A New Struggle in Egypt
On Wednesday, July 6, protesters in the Egyptian city of Suez carried out the most violent protests seen in that nation since the demonstrations earlier this year that resulted in the toppling of the former government led by Hosni Mubarak. After 10 policemen charged with the murders of protesters during those revolts were acquitted, demonstrators took to the streets; they damaged a government security vehicle, a courthouse, and several police vehicles parked in the city.
While alarming in many facets such as Egypt's rapid descent from peacefulness and stability to violence and popular animosity, Wednesday's events are part of an even larger trend in which a rift has formed between the Egyptian military and police and the people who pushed for change in the first place. While Egypt's revolution would not have been possible if not for military support, ever since Mubarak's fall, citizens of Egypt are wary of an unnecessary military involvement in government and have protested against this on multiple occasions; after protesting and demanding freedoms, the Egyptian population is not going to allow the military to overtake the nation and subjugate the people in the style of Hosni Mubarak.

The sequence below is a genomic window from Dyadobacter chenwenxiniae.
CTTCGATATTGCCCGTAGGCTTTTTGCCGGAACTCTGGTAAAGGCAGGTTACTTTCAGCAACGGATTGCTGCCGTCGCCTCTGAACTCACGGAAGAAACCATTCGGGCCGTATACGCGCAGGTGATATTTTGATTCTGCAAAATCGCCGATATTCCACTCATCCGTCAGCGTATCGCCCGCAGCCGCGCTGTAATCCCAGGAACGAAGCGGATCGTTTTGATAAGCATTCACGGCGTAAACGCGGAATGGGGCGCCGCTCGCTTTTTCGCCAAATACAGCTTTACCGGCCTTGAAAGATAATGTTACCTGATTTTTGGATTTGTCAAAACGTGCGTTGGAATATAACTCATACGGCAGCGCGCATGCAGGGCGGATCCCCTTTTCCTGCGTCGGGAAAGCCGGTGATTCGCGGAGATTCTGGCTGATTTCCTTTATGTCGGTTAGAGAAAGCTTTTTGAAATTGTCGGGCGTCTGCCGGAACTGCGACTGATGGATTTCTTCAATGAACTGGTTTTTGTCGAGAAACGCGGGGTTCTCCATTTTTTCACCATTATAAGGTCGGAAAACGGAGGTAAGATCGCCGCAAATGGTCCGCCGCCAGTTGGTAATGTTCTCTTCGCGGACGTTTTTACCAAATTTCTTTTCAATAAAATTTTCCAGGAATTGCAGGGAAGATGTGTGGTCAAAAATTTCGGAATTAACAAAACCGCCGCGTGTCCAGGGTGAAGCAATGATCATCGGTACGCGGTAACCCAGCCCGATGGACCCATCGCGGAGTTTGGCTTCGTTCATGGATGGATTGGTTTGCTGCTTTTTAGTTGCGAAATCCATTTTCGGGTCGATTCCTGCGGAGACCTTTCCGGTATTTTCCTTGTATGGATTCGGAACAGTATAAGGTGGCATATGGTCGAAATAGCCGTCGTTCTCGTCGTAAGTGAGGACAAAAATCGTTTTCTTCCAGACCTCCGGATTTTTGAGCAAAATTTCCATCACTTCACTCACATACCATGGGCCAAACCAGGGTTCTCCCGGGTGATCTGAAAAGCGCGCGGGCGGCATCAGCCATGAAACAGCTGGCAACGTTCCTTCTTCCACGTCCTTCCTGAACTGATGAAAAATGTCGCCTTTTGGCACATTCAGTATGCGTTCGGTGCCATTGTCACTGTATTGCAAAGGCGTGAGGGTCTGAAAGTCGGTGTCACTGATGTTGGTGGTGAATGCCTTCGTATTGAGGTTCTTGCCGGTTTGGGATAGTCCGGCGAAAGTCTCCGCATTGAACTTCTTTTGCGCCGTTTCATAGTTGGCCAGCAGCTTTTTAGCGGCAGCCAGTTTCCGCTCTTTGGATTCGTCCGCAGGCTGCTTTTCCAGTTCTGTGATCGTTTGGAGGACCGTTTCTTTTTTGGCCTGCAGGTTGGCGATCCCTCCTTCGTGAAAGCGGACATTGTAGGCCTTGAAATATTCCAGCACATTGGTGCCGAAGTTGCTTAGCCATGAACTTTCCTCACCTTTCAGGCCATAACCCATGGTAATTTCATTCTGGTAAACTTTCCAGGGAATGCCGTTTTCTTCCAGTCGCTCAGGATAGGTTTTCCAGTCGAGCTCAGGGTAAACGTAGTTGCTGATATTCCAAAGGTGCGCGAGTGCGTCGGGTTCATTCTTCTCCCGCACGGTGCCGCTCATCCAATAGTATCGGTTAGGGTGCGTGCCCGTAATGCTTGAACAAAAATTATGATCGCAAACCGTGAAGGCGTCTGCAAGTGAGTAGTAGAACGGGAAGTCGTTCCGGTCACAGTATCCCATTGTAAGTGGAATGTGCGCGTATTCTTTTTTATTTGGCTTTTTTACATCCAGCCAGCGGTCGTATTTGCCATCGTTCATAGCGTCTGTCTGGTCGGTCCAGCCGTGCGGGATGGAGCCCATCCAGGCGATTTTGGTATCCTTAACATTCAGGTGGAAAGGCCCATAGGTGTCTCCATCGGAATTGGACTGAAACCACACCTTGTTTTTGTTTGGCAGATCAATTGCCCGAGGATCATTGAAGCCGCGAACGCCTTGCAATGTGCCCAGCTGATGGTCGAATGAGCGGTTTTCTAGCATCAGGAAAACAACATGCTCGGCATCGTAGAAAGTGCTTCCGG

The acquittal of the policemen and the subsequent revolts in Suez demonstrate the extent of this deepening rift; people associate the military and police force with the old Mubarak regime and demand democratic change and an increase in freedoms, while the military and police look to protect their own and retain their power. This crack in the foundation of a rebuilding nation could indeed broaden to engulf the entire population and could undo the efforts of the thousands of protestors demanding freedom, democracy, and peace.
The deepening abyss between the interests of the Egyptian populace and the military and police forces may eventually put an end to what at one point appeared to be the most successful post-Arab Spring situation. Following Mubarak's fall, Egypt appeared to be fully equipped and ready to move forward with a democratic government; its population of young, educated scholars exceeded that of its surrounding nations, and judged by the success of the popular revolt, the entire nation was united in a nationalistic bond.Continued on the next page